Sunday, January 1 1995
'Urbania' is all about stories, how they're told and how they are received, who shares and who withholds, or what anyone might mean by telling a story.
A Nazi U-boat commander, peering through a periscope, locks a merchant ship in his sights. After giving the order to fire, he studies the ship's flaming wreckage and proclaims that the crew has succeeded in breaking her back.
What it gets you thinking about, while you watch it and for some time afterwards, is whether anyone can ever know what has 'happened,' and more disturbingly, how the tendency to want such knowledge can be violent.
Steve Everett is an old-school newspaper reporter, the kind who has improbable hunches that turn out to be right, who gives investigative reporters a good name, who's relegated to fiction these days. He's also more complicated than that, a self-styled macho boozer and womanizer, but recently slipped into another state, feeling confused and a little pathetic.
Instead of making bold political statements, 'Drunken Horses' shows how its characters -- and the people they represent -- suffer, yet endure.
There are lots of men in Thirteen Days. Upstanding, committed men, wearing somber suits, short haircuts, and serious looks on their faces. And serious they
Trippin’ opens with an impressively choreographed song and dance number, carefully emulating a Hype Williams rap video. Player’s in his big white house, laying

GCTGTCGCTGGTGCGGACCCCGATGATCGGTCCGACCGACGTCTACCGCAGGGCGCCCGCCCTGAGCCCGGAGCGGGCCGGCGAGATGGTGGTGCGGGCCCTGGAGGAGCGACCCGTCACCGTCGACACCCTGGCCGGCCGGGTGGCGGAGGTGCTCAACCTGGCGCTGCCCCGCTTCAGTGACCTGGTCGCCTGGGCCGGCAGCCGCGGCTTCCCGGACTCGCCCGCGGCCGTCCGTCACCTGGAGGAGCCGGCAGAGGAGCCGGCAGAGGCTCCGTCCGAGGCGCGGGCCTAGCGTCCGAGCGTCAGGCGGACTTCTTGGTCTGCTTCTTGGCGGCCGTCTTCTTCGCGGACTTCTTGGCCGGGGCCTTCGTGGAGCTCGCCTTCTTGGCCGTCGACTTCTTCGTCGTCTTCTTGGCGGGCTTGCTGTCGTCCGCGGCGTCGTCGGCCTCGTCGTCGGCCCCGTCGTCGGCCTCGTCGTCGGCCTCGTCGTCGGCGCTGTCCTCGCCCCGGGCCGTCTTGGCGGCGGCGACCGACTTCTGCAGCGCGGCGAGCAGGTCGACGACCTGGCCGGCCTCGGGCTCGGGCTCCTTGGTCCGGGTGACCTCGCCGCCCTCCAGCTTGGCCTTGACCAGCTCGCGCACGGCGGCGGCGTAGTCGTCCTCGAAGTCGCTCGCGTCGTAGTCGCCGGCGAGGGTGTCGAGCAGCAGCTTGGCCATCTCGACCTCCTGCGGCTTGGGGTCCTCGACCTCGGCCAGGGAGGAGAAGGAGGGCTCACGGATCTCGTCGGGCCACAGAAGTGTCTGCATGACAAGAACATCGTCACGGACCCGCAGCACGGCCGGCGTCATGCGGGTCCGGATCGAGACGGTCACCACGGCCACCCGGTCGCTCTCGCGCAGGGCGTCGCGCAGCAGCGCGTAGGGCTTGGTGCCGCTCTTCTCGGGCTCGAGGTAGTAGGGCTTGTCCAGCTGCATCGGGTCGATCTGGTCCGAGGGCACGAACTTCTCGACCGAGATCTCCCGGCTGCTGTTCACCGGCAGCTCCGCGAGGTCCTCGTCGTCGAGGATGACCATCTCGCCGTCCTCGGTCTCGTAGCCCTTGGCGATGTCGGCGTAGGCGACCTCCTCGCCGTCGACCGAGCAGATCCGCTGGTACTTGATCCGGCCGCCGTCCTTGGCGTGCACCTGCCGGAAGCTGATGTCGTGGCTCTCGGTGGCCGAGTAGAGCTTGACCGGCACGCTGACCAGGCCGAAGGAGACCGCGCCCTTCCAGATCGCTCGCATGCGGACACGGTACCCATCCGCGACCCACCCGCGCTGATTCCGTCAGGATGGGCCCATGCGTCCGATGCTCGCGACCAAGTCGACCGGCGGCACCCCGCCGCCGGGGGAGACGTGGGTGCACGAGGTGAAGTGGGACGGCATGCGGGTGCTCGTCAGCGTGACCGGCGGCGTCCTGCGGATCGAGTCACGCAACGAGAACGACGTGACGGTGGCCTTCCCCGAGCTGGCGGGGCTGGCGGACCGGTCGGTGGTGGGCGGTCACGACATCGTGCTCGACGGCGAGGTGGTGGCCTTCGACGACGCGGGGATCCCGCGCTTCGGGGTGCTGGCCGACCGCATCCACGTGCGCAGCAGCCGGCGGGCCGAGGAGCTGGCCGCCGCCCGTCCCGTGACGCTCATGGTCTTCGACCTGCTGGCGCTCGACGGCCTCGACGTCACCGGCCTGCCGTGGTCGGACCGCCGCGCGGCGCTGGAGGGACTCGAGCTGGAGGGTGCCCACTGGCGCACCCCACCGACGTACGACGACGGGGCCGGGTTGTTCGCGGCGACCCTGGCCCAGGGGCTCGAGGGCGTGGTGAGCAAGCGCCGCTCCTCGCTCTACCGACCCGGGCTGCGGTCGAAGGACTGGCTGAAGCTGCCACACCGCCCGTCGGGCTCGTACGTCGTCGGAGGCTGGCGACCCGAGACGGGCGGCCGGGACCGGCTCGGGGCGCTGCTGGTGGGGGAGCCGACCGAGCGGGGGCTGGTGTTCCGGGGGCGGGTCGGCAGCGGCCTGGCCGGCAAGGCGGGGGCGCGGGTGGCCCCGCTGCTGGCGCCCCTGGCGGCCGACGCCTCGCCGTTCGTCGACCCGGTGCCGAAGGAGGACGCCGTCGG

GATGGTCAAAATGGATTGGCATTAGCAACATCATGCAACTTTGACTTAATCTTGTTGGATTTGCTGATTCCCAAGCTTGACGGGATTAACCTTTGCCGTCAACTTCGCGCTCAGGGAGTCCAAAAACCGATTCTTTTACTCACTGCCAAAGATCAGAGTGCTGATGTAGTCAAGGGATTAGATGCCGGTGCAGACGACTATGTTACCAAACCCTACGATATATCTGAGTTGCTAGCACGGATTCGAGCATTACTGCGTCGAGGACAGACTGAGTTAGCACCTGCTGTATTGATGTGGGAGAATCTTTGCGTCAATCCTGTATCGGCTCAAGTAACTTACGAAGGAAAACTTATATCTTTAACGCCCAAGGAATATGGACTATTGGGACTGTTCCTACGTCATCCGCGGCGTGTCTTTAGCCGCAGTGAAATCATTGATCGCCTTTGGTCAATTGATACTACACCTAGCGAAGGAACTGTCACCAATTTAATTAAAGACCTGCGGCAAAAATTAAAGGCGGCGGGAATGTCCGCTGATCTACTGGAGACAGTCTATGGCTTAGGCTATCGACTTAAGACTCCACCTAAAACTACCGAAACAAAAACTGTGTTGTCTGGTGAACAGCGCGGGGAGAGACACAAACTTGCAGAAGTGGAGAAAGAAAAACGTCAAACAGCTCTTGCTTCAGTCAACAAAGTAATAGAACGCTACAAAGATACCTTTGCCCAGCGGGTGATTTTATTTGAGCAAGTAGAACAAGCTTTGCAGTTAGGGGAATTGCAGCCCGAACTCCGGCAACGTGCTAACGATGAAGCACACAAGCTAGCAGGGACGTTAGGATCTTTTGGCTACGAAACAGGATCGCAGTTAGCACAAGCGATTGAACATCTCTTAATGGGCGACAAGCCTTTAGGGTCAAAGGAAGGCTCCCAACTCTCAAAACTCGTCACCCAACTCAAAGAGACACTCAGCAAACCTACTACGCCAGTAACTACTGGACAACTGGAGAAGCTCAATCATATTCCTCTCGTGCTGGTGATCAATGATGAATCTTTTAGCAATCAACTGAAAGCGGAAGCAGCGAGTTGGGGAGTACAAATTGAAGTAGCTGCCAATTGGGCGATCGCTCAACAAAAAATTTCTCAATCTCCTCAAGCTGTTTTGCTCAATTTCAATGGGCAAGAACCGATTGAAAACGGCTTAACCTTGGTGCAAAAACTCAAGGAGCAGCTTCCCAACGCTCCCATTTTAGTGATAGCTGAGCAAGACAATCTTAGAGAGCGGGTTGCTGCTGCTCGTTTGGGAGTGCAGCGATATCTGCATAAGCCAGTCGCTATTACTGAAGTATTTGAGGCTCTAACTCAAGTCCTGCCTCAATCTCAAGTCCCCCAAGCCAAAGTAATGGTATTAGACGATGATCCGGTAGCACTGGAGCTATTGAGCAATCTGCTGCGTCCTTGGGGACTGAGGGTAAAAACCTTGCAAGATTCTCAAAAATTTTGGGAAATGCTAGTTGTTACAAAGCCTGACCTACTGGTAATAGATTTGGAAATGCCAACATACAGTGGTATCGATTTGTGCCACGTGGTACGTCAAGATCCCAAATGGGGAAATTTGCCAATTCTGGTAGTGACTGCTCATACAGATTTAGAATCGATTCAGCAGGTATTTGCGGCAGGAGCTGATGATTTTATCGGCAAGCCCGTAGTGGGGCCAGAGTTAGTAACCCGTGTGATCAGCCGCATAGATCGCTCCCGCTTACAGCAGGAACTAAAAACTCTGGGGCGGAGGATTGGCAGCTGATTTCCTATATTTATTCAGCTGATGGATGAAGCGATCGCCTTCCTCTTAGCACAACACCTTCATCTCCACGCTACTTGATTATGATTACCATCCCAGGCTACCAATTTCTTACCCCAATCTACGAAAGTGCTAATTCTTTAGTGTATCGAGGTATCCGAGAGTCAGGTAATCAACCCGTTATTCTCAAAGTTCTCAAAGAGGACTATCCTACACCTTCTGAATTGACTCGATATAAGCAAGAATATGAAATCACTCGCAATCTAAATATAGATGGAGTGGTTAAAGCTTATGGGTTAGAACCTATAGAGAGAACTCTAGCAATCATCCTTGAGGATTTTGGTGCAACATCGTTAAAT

'Tomcats' is a morally reprehensible film about bad people behaving badly.
This spectacular image of androgynous, self-stimulating sexual excess speaks directly to the wonder and threat of Lara Croft, so adept at masculine and feminine wiles, and every wile in between.
At the end of Don Bluth and Gary Goldman’s animated Titan A.E., after the ragtag group of humans have saved themselves and found
The camera moves gracefully through what is clearly a young boy’s room. It’s not just any young boy’s room, but that of
Movies are such a vital part of our culture. We go to the cinema, we rent videos, and even basic cable provides one or two movies at any given point in every day. So it's getting downright crowded out there in movie land, and therefore harder and harder to come up with something original.
For an unabashedly hyperbolic black gangsta comedy, 3 Strikes includes far too many moments that ring true.
Plausibility is plainly not Training Day's concern. It's more interested in images and ideas than practicalities.
British director Mike Leigh has turned out a string of critically lauded short and feature length films, as well as a number of television films
One year ago, 50,000 citizens took to the streets of Seattle to protest the first meeting of the World Trade Organization to be held in the
midst all the hoopla shouting of the probable Oscar proliferation showering upon The Talented Mr. Ripley; the ongoing comparisons (of the original series of novels by Patricia, the French film Purple Noon, and Anthony Minghella's creation); and glowing appreciation for Minghella's assembly of the most fashionable young and beautiful, there lie hidden a few very nasty notions regarding homosexuality.
All this symbolism would be quite impressive, actually, if 'Tomb Raider' ever gave the slightest impression it knew where it was going with it or was eventually planning to use these symbols to say something coherent.
Puke green bile, dark blood, convulsing pink. tissue. A close-up shot following a bullet's path into and through internal organs is a frankly terrible image. In most war movies, bullets do tend to fly. But you only see their external effects: blood spurts, faces contort, handheld cameras zig and zag, explosions-effects create aestheticized, often slo-mo, chaos. In David O. Russell's Three Kings, however, you see the insides: the bullet rushes forward, stops, lodging in mangled, throbbing flesh while fluids accumulate. It's visceral and immediate. It's surreal and nasty.
The characters remain oblivious through much of 'Thirt3en Ghosts', and for that, they might count themselves fortunate.